In addition to showing vessels, a boat show will offer visitors services and “stuff” for boats and about boats under one roof. Bigger vessels are shown at the marina organized by dealer and manufacturer. It can be a bit intimidating and confusing unless one knows how a boat show is organized.
From the industry’s viewpoint, boat shows are about getting the new boater hooked on the lifestyle and enticing experienced boaters to upgrade into bigger vessels. The show promoters typically want to attract the largest audience that falls into these categories. Usually boat shows, which are primarily for consumers, are not free – the cost is in the $10 to $15 range. Having to pay something for the ticket tends to filter out the “just lookers” and casual visitors compared to those who are more passionate about boats. You can usually save a few dollars by pre-purchasing the tickets. It all occurs under one roof and in one marina where they tout their latest equipment and vessels. The exhibitor pays for the space at the show whether in the hall or at the marina berth.
The exhibitor could be boat manufacturer, a broker/dealer, an equipment maker/supplier, a services provider, or a combination of these. At the harbor, it is likely that the boat manufacturers’ representatives will be located at or near the dealers’ berths. The booths in the building may have the owner, salespeople, service technicians and/or friends and family to help out.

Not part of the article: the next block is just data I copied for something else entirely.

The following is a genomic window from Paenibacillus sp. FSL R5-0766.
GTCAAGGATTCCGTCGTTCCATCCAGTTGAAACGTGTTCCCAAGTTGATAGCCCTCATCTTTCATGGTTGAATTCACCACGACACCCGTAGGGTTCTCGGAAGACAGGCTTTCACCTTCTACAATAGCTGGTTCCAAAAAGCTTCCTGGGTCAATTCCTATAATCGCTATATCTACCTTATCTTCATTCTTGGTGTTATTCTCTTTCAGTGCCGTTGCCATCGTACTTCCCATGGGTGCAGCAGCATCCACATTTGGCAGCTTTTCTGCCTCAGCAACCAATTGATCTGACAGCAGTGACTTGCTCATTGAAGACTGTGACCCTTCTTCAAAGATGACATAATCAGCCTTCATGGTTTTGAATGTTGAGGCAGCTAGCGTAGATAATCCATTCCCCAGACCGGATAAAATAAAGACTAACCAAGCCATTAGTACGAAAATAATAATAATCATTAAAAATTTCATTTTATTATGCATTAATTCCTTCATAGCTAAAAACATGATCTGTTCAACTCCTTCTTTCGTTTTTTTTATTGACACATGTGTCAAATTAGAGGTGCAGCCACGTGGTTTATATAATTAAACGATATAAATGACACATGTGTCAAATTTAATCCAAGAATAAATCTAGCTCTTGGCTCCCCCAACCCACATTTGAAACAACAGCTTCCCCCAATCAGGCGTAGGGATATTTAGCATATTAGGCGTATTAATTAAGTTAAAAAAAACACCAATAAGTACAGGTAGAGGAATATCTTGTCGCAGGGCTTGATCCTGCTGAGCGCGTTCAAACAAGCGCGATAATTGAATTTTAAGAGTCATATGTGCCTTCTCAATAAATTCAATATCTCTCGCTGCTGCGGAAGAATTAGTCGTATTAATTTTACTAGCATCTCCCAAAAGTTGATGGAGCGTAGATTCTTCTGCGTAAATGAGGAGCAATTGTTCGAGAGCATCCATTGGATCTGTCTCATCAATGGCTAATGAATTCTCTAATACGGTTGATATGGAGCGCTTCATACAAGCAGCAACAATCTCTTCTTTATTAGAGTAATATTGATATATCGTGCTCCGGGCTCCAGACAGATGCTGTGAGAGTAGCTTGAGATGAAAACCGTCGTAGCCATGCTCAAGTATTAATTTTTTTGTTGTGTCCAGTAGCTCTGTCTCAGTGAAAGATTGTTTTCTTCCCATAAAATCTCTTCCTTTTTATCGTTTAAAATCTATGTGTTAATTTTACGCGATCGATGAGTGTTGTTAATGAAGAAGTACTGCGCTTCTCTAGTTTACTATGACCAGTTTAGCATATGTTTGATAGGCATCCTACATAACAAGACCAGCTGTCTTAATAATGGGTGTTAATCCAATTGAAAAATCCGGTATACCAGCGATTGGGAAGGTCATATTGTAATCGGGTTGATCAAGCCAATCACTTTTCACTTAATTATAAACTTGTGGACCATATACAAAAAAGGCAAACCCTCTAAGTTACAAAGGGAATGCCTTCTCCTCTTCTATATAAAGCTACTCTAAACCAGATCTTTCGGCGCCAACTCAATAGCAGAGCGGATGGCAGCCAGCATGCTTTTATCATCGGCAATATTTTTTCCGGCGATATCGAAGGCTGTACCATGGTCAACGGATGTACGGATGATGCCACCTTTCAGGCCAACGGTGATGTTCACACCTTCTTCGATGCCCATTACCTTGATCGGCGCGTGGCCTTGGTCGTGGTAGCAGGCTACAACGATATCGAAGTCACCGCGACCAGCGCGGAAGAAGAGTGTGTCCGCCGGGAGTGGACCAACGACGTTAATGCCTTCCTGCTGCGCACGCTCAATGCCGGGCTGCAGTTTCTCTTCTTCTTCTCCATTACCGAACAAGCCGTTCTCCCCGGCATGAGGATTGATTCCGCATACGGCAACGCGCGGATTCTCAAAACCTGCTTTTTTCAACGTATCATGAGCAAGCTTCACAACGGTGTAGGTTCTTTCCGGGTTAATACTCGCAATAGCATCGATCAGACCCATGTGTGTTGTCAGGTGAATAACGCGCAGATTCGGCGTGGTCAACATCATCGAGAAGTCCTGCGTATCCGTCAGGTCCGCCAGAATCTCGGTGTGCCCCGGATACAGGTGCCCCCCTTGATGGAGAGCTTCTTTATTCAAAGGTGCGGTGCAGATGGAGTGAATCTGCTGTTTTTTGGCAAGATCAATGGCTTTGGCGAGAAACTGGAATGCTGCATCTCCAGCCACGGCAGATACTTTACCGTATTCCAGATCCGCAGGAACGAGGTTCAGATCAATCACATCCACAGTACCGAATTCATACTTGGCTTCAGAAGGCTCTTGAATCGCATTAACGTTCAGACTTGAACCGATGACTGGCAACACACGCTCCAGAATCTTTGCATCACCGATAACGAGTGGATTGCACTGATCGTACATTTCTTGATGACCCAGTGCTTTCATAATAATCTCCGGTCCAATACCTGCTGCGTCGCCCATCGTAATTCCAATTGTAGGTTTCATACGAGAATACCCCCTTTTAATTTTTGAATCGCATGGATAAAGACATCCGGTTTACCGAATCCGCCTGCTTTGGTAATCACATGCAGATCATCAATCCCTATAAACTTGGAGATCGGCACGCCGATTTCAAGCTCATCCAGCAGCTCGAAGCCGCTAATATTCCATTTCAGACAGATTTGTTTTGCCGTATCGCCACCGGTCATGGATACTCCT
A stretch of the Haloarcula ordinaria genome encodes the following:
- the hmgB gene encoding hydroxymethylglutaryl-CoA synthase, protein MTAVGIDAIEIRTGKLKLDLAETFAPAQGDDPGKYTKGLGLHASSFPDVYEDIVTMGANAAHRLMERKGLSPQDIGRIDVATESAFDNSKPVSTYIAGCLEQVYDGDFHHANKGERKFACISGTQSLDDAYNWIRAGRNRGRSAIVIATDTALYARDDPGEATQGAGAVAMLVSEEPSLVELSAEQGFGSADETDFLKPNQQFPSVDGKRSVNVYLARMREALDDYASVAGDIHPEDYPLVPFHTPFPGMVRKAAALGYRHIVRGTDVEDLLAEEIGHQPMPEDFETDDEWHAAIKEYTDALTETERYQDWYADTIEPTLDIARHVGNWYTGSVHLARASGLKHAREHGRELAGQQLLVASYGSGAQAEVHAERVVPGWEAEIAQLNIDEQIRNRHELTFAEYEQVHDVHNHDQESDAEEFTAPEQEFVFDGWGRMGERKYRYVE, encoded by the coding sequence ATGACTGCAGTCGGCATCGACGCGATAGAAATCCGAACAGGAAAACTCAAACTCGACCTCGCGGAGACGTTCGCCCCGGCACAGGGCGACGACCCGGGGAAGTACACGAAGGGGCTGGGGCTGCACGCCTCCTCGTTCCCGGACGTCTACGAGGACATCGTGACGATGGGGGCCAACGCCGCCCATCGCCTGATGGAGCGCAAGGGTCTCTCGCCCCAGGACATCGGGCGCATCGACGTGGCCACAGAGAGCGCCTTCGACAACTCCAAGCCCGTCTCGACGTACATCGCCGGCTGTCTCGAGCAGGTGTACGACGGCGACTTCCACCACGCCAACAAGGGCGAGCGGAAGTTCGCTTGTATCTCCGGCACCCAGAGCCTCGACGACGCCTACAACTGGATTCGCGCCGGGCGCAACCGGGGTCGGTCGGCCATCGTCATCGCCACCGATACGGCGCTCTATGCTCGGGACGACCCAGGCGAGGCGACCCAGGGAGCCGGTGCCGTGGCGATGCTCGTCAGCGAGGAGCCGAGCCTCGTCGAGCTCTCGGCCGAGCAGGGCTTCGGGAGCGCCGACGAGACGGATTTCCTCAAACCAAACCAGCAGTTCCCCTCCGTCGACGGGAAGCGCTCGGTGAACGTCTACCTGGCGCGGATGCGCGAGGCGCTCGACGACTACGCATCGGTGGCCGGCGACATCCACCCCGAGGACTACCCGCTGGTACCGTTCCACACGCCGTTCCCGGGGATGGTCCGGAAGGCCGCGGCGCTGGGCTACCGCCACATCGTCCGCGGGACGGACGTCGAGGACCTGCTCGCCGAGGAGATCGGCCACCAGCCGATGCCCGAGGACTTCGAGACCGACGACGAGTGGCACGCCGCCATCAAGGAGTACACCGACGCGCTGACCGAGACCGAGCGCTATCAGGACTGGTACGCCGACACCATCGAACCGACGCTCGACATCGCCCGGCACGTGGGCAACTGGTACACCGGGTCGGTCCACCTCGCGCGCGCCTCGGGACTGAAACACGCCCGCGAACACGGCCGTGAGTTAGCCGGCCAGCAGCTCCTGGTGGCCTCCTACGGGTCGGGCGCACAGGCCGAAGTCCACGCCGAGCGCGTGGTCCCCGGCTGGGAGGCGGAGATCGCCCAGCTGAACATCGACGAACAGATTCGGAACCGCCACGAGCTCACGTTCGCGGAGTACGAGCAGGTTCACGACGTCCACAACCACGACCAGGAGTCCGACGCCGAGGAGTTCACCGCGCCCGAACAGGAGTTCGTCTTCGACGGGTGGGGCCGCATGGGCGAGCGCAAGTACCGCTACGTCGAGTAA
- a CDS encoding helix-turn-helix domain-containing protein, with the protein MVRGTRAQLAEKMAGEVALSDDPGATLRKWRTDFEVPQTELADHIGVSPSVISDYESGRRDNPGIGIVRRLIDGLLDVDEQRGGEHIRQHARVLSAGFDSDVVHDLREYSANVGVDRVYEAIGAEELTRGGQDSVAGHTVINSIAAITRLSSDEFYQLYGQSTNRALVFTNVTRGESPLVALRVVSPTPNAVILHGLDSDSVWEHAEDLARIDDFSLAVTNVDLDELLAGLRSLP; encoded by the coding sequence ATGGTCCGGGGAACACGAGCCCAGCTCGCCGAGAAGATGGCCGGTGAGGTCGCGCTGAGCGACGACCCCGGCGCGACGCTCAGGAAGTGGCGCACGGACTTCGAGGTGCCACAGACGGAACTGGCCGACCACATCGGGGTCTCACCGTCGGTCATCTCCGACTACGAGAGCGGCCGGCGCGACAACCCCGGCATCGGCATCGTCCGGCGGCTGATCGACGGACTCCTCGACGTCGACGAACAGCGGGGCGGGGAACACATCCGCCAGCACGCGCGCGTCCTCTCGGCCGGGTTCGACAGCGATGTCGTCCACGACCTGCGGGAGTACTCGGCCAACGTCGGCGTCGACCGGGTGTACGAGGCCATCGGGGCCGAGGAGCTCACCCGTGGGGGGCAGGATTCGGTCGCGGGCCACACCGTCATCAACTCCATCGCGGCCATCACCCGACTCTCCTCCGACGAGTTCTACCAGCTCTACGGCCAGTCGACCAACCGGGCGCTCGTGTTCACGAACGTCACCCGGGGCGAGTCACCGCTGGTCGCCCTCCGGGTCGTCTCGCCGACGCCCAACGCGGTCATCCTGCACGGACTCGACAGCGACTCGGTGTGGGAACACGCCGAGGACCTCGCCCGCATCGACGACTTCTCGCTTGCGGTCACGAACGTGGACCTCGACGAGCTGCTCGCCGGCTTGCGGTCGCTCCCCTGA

If you are relatively new to boating, the regional boat show will have a number of benefits which should be explored. The major production boat builders, semicustom boat builders and niche manufacturers will most likely have a presence at the show with a selected number of vessels from their product lineup. Their new vessels will be shown through their dealer network in the area. The vessels being shown will most likely come from the dealer’s inventory and in some cases will contract with a recent buyer vessel to allow showing the recently purchased vessel. Expect that the salesperson showing the vessel will usually require shoes removed prior to boarding…others may not.
So, all in one location, attendees can see many sailboats and powerboats (some shows are only for sailboats or only for power boats). This is a great way to see many types of vessels and manufacturers in a few days – to kick the tires, so to speak. For newcomers and first-timers, be cautious about impulsive shopping before doing diligent research on the type of vessel you are seeking and the history of the manufacturer. As one will learn, after years of sailing and owning vessels, that there is no “perfect” boat but it all involves compromises in terms of size, hull type, rig type, equipment and so forth. Production vessels compared semi-custom builders, and coastal cruisers compared to blue water vessels will have significant price differentials.